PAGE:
It is one object of the present invention to provide a new hybrid locking method whereby the processing speed of a frequently executed path is not deteriorated.

It is another object of the present invention to provide an object locking method whereby a heavy-weight lock and a monitor need not be separately prepared and “yield” is not employed, and whereby when the FAT_LOCK bit indicates a shift to a heavy-weight lock and that a monitor has been entered, it is assumed that a heavy-weight lock has been acquired.

Since in the above described hybrid lock system no consideration is given to shifting from a heavy-weight lock to a light-weight lock, it is an additional object of the present invention to enable a shift from a heavy-weight lock to a light-weight lock.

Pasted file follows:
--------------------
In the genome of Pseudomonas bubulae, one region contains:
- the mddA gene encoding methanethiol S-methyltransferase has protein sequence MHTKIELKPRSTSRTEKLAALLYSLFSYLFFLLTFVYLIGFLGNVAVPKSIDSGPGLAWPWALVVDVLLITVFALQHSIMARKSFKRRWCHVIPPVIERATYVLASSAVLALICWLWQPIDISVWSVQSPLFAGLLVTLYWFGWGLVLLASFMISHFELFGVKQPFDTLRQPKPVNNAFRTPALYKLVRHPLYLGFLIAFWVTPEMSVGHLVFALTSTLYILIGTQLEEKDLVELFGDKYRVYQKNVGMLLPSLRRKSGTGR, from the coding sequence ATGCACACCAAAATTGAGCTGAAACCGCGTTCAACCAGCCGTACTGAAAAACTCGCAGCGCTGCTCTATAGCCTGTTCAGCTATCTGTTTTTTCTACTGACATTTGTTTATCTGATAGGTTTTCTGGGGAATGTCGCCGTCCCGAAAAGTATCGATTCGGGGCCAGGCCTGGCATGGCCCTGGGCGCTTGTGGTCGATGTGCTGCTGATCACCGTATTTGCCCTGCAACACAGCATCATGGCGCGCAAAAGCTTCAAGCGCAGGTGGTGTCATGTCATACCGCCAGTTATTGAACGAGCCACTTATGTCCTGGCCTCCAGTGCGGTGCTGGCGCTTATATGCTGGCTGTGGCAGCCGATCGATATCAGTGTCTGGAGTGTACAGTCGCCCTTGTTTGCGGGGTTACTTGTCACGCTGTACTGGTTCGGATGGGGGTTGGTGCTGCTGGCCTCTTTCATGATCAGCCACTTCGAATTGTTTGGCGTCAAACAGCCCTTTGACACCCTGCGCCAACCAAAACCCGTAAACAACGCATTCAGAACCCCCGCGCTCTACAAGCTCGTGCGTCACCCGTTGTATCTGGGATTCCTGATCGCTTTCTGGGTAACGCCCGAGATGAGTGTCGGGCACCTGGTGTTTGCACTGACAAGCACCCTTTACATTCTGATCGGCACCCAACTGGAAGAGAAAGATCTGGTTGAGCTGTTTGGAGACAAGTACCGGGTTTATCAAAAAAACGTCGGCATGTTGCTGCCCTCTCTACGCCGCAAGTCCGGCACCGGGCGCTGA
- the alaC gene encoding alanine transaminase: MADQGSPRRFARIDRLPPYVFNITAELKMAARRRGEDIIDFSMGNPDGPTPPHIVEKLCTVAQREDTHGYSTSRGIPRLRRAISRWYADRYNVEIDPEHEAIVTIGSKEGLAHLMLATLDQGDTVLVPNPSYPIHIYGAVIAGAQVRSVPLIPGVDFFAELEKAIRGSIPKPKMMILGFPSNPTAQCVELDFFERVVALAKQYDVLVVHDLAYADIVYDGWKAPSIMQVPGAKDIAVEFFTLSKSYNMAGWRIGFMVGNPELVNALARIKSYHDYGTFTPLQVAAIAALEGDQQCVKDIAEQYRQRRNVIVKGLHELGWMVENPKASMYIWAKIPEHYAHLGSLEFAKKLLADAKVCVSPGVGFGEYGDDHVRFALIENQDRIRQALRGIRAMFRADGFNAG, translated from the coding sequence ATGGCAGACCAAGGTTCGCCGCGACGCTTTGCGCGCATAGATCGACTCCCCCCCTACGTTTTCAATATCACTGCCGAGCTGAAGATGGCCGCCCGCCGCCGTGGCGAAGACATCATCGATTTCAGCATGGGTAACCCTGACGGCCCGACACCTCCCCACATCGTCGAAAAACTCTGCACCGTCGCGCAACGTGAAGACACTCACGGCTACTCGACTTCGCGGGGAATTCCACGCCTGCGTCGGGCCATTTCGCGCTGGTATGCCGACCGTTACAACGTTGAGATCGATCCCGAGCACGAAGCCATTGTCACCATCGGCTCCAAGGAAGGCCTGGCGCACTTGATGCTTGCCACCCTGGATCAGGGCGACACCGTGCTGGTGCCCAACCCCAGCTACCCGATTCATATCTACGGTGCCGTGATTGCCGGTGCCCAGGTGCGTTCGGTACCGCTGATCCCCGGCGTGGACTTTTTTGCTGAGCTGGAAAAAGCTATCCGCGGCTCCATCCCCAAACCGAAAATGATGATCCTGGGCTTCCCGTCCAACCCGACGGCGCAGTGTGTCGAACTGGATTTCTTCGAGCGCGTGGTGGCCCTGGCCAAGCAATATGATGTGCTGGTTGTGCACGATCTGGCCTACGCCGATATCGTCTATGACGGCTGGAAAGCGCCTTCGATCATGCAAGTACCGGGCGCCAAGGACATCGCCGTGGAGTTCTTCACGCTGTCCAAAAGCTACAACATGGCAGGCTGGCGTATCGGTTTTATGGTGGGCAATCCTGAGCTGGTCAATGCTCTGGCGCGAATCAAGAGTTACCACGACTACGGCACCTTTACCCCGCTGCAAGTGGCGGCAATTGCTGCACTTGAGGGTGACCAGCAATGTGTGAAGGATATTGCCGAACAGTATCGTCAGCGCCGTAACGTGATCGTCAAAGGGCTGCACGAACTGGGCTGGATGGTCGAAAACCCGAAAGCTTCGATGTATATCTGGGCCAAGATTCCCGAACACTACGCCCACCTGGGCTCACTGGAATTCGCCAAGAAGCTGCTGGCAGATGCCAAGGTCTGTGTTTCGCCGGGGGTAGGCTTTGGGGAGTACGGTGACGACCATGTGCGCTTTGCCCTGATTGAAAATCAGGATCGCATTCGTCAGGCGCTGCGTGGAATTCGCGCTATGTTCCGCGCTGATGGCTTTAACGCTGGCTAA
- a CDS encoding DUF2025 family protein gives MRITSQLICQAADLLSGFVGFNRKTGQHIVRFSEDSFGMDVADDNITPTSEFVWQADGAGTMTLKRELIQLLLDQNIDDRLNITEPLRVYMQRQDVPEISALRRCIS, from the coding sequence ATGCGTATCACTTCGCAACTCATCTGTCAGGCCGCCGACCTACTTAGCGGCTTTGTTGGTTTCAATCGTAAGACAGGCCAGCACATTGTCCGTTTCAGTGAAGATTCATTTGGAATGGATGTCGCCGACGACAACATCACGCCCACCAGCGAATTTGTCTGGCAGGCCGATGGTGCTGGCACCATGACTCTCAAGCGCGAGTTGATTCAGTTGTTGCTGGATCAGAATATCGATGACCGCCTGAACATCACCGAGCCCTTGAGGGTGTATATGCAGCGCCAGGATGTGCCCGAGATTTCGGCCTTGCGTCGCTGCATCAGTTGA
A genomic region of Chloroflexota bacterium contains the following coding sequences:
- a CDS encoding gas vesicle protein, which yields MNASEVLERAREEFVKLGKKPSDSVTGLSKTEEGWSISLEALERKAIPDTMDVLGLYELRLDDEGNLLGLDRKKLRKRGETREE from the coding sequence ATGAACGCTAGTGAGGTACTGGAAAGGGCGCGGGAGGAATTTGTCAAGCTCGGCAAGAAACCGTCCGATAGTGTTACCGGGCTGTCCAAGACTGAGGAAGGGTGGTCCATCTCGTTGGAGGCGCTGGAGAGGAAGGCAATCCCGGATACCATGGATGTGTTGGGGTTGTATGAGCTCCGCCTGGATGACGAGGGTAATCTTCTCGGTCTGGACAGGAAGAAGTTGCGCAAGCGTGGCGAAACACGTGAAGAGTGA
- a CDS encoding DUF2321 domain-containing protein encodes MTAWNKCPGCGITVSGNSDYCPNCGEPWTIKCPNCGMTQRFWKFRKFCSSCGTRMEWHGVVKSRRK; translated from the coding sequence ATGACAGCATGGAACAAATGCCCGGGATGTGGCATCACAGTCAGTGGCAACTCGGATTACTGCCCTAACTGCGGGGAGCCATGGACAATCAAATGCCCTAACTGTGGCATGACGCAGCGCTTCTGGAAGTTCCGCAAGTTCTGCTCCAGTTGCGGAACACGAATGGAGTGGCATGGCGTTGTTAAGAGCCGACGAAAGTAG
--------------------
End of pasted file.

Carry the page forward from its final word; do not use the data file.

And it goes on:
According to the present invention, at least one contention bit is introduced in order to prevent a reduction in the processing speed of a frequently executed path. The contention bit, which is prepared separately from a lock field, is set when a contention occurs in a light-weight lock, and is cleared when a light-weight lock is shifted to a heavy-weight lock (“inflate” function is executed).

Specifically, if a lock of an object is managed by storing a bit representing a type of said lock, and an identifier of a thread having acquired a lock in accordance with a first type of lock or an identifier of a second type of lock into a storage area corresponding to the object, in a state where a plurality of threads exist, following steps are executed: if a first thread attempts to acquire a lock of an object that has been acquired by a second thread, determining whether the bit representing the type of the lock of the object represents the first type of lock; and if the bit represents the first type of lock, setting a contention bit.